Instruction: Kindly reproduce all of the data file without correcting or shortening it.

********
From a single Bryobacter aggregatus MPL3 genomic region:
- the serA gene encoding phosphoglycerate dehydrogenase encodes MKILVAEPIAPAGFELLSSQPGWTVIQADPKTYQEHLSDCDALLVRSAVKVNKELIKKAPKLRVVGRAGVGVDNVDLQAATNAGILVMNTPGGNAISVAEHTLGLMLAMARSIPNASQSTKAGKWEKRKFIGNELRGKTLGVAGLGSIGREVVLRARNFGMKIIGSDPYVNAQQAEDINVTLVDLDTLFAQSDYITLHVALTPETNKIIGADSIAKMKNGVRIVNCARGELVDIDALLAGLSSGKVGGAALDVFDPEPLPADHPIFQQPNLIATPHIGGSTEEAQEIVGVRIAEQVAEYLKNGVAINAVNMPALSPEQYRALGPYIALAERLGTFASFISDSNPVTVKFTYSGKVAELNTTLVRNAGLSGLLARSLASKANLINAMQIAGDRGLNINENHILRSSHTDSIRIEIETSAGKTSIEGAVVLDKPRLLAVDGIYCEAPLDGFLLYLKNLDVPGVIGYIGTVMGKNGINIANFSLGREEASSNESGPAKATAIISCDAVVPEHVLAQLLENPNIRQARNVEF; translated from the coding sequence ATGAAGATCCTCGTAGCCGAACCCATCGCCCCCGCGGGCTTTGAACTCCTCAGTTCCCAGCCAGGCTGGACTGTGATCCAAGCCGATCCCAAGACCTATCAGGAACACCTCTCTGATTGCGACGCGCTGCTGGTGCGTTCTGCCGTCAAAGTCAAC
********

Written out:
From a single Bryobacter aggregatus MPL3 genomic region:
- the serA gene encoding phosphoglycerate dehydrogenase encodes MKILVAEPIAPAGFELLSSQPGWTVIQADPKTYQEHLSDCDALLVRSAVKVNKELIKKAPKLRVVGRAGVGVDNVDLQAATNAGILVMNTPGGNAISVAEHTLGLMLAMARSIPNASQSTKAGKWEKRKFIGNELRGKTLGVAGLGSIGREVVLRARNFGMKIIGSDPYVNAQQAEDINVTLVDLDTLFAQSDYITLHVALTPETNKIIGADSIAKMKNGVRIVNCARGELVDIDALLAGLSSGKVGGAALDVFDPEPLPADHPIFQQPNLIATPHIGGSTEEAQEIVGVRIAEQVAEYLKNGVAINAVNMPALSPEQYRALGPYIALAERLGTFASFISDSNPVTVKFTYSGKVAELNTTLVRNAGLSGLLARSLASKANLINAMQIAGDRGLNINENHILRSSHTDSIRIEIETSAGKTSIEGAVVLDKPRLLAVDGIYCEAPLDGFLLYLKNLDVPGVIGYIGTVMGKNGINIANFSLGREEASSNESGPAKATAIISCDAVVPEHVLAQLLENPNIRQARNVEF; translated from the coding sequence ATGAAGATCCTCGTAGCCGAACCCATCGCCCCCGCGGGCTTTGAACTCCTCAGTTCCCAGCCAGGCTGGACTGTGATCCAAGCCGATCCCAAGACCTATCAGGAACACCTCTCTGATTGCGACGCGCTGCTGGTGCGTTCTGCCGTCAAAGTCAAC